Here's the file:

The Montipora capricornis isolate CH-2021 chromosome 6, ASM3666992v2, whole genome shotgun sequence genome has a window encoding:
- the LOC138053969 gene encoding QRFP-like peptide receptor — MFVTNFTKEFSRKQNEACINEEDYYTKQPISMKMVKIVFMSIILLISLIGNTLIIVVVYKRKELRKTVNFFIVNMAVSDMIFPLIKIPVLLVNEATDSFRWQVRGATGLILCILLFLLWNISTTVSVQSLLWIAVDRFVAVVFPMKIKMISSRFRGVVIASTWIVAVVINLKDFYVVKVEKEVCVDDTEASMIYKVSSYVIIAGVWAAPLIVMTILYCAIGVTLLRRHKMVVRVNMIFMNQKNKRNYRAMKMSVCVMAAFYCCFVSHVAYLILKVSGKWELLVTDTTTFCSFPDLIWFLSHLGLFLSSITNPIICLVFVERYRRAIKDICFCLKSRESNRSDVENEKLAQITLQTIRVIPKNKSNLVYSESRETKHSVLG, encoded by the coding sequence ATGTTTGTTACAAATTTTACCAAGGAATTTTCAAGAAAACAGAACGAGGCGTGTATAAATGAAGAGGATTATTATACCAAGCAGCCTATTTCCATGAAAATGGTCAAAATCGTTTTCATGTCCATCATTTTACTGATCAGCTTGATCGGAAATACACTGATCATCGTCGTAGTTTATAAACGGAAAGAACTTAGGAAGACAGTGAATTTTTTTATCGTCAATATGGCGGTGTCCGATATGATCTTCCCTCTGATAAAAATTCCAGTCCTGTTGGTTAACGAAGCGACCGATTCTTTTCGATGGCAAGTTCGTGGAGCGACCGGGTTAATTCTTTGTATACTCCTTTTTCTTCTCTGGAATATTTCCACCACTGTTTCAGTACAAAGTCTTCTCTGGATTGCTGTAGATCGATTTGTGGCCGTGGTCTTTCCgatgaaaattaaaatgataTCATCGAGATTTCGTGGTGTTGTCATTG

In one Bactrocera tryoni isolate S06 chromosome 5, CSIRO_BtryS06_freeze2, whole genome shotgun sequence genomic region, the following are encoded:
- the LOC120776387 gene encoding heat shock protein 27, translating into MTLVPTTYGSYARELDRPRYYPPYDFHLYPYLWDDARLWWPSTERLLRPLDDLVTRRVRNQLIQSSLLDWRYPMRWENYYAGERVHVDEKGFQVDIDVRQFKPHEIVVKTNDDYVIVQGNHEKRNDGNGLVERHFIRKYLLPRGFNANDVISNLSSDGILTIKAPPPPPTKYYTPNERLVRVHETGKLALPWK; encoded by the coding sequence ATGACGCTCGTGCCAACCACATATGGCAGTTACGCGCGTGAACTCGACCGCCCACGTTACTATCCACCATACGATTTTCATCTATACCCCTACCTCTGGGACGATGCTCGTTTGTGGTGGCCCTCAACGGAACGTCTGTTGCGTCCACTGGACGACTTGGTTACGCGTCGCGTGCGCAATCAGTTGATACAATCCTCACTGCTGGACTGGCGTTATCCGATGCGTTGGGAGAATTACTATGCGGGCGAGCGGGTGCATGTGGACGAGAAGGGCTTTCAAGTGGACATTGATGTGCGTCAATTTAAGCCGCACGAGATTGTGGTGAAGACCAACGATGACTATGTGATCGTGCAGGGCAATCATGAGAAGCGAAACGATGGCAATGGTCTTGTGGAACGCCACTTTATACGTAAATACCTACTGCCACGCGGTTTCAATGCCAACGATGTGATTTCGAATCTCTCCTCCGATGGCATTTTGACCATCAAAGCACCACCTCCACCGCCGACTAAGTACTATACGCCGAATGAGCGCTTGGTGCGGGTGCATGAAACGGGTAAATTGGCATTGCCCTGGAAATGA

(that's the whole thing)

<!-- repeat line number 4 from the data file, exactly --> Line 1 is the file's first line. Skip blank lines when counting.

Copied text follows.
- the LOC120776387 gene encoding heat shock protein 27, translating into MTLVPTTYGSYARELDRPRYYPPYDFHLYPYLWDDARLWWPSTERLLRPLDDLVTRRVRNQLIQSSLLDWRYPMRWENYYAGERVHVDEKGFQVDIDVRQFKPHEIVVKTNDDYVIVQGNHEKRNDGNGLVERHFIRKYLLPRGFNANDVISNLSSDGILTIKAPPPPPTKYYTPNERLVRVHETGKLALPWK; encoded by the coding sequence ATGACGCTCGTGCCAACCACATATGGCAGTTACGCGCGTGAACTCGACCGCCCACGTTACTATCCACCATACGATTTTCATCTATACCCCTACCTCTGGGACGATGCTCGTTTGTGGTGGCCCTCAACGGAACGTCTGTTGCGTCCACTGGACGACTTGGTTACGCGTCGCGTGCGCAATCAGTTGATACAATCCTCACTGCTGGACTGGCGTTATCCGATGCGTTGGGAGAATTACTATGCGGGCGAGCGGGTGCATGTGGACGAGAAGGGCTTTCAAGTGGACATTGATGTGCGTCAATTTAAGCCGCACGAGATTGTGGTGAAGACCAACGATGACTATGTGATCGTGCAGGGCAATCATGAGAAGCGAAACGATGGCAATGGTCTTGTGGAACGCCACTTTATACGTAAATACCTACTGCCACGCGGTTTCAATGCCAACGATGTGATTTCGAATCTCTCCTCCGATGGCATTTTGACCATCAAAGCACCACCTCCACCGCCGACTAAGTACTATACGCCGAATGAGCGCTTGGTGCGGGTGCATGAAACGGGTAAATTGGCATTGCCCTGGAAATGA